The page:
Coal ash currently poses a significant threat to many regions of the United States, and the Catawba River is affected disproportionately by coal ash pollution, both because of the large number of coal plants along the banks and the lack of regulation at both state and federal levels on discharge. As mentioned earlier, these ponds can discharge many carcinogens, such as arsenic and selenium, at concentrations that exceed the EPA Maximum Contaminant Levels for drinking water. This discharge can affect not only the people who live in the basin but also the ecosystem of the surrounding region.
First of all, though Duke has agreed to close down all ash basins by December 2029 (Ash Management & Safe Basin Closure), they need to be held accountable for their promise. Even though the EPA has established regulations of coal ash discharge under the Resource Conservation and Recovery Act (RCRA), the facilities are required to self-implement regulation policies since the EPA has no formal role in the implementation and enforcement of these requirements. Thus, we recommend that state governments take on the role of enforcement to help Duke Energy comply with the regulations. The EPA actually suggests that state governments incorporate the federal regulations on coal ash discharge into state law so that they can be enforced by the state (Frequent Questions about the Coal Ash Disposal Rule).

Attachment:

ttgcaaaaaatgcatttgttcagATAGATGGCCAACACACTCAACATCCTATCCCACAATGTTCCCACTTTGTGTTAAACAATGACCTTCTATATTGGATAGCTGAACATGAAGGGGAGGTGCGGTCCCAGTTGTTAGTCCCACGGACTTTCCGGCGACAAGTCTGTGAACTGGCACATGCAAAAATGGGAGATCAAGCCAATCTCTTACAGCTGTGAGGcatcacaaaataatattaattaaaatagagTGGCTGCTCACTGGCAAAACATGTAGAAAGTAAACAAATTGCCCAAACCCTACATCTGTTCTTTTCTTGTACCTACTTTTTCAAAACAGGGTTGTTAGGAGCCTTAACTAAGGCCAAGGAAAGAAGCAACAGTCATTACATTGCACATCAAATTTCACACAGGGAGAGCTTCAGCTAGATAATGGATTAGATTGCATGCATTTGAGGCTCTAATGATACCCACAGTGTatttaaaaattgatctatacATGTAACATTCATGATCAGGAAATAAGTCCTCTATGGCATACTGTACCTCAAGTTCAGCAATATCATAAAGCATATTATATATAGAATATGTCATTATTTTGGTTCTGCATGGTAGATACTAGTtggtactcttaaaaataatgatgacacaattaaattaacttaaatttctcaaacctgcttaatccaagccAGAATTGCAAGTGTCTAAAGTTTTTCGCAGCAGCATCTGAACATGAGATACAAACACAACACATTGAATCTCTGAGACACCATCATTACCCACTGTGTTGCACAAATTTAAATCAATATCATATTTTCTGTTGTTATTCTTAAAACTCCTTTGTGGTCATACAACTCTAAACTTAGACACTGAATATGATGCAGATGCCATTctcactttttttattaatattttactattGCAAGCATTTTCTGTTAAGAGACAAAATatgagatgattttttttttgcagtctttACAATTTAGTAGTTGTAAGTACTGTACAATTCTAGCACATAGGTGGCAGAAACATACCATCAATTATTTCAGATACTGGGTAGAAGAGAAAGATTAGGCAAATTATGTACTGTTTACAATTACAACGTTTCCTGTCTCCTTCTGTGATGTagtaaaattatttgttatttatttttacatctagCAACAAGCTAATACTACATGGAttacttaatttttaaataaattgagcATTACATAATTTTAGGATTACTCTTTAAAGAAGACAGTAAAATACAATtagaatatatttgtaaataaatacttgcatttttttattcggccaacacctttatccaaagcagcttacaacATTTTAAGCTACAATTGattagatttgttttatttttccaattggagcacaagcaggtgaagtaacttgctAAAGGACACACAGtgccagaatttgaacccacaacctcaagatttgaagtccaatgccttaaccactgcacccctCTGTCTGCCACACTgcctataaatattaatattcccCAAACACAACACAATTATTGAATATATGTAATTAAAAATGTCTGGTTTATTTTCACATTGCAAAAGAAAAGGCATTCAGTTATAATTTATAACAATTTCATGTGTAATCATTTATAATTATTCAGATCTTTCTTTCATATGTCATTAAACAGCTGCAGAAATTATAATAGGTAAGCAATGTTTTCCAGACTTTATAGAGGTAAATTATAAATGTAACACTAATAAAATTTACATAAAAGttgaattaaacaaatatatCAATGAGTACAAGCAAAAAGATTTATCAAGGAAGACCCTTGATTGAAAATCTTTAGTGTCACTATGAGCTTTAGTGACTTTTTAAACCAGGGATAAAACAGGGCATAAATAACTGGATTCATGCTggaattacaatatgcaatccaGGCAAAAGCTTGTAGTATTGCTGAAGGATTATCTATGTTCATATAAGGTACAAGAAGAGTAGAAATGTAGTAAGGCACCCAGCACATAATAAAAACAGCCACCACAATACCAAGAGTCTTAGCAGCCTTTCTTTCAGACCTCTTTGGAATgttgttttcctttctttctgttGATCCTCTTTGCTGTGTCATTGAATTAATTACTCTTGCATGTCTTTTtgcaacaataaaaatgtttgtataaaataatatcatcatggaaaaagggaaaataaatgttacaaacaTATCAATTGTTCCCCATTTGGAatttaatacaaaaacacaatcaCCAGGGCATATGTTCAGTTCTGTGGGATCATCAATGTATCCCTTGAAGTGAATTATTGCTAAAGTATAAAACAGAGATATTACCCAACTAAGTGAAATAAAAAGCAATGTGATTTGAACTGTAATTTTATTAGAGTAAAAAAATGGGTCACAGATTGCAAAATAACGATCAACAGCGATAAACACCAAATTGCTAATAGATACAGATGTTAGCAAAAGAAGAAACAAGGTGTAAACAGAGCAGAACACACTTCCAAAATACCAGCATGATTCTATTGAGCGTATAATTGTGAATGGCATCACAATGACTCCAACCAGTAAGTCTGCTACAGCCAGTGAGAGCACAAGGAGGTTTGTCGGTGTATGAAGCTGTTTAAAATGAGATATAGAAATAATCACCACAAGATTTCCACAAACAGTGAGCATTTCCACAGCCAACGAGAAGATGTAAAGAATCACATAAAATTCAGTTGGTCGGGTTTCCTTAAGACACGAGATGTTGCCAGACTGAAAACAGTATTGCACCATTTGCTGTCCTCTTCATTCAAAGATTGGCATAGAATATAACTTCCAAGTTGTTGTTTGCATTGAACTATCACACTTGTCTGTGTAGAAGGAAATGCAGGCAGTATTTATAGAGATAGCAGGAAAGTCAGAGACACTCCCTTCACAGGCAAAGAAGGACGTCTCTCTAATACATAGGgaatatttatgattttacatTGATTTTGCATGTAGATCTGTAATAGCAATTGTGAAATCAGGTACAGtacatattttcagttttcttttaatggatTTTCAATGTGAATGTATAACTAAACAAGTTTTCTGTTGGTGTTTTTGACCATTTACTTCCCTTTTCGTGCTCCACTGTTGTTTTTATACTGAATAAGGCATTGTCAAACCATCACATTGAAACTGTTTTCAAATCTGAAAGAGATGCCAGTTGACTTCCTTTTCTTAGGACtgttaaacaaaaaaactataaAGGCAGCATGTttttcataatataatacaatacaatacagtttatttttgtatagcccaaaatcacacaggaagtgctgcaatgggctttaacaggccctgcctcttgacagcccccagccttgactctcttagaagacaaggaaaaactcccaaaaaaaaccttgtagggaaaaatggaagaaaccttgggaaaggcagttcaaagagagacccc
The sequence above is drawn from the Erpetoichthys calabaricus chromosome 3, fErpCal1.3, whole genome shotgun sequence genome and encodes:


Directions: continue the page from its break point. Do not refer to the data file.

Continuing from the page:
Second, we want to require Duke Energy to increase recycling of coal ash. In 2013, Duke Energy produced about 1.8 million tons of coal ash in North Carolina, but only 67% of this has been recycled (Coal Ash in North Carolina, 2014). Reusing coal ash can minimize use of virgin resources or resources extracted from nature in their raw form, lower greenhouse gas emissions and water pollution, reduce cost of coal ash disposal, and improve strength and durability of cement that is mixed with coal ash. Thus, we propose that Duke Energy increases its beneficial use of coal ash. Since beneficial use is only regulated by the state, we believe that it is important for both the federal and state governments to establish stricter regulation on beneficial use of coal ash. Some of the supposedly recycled coal ash is simply dumped into abandoned mines or quarries, and that the contradicts the purpose of recycling ash ponds (House Bill 5953, n.d.).
Finally, Duke Energy should explore more methods to recycle ash produced at operating coal plants. While there is currently not much research on this topic, Duke’s plan to close down all ash ponds in 2029 should include looking into methods to recycle onsite coal ash, as this can reduce transportation cost and possibly water contamination.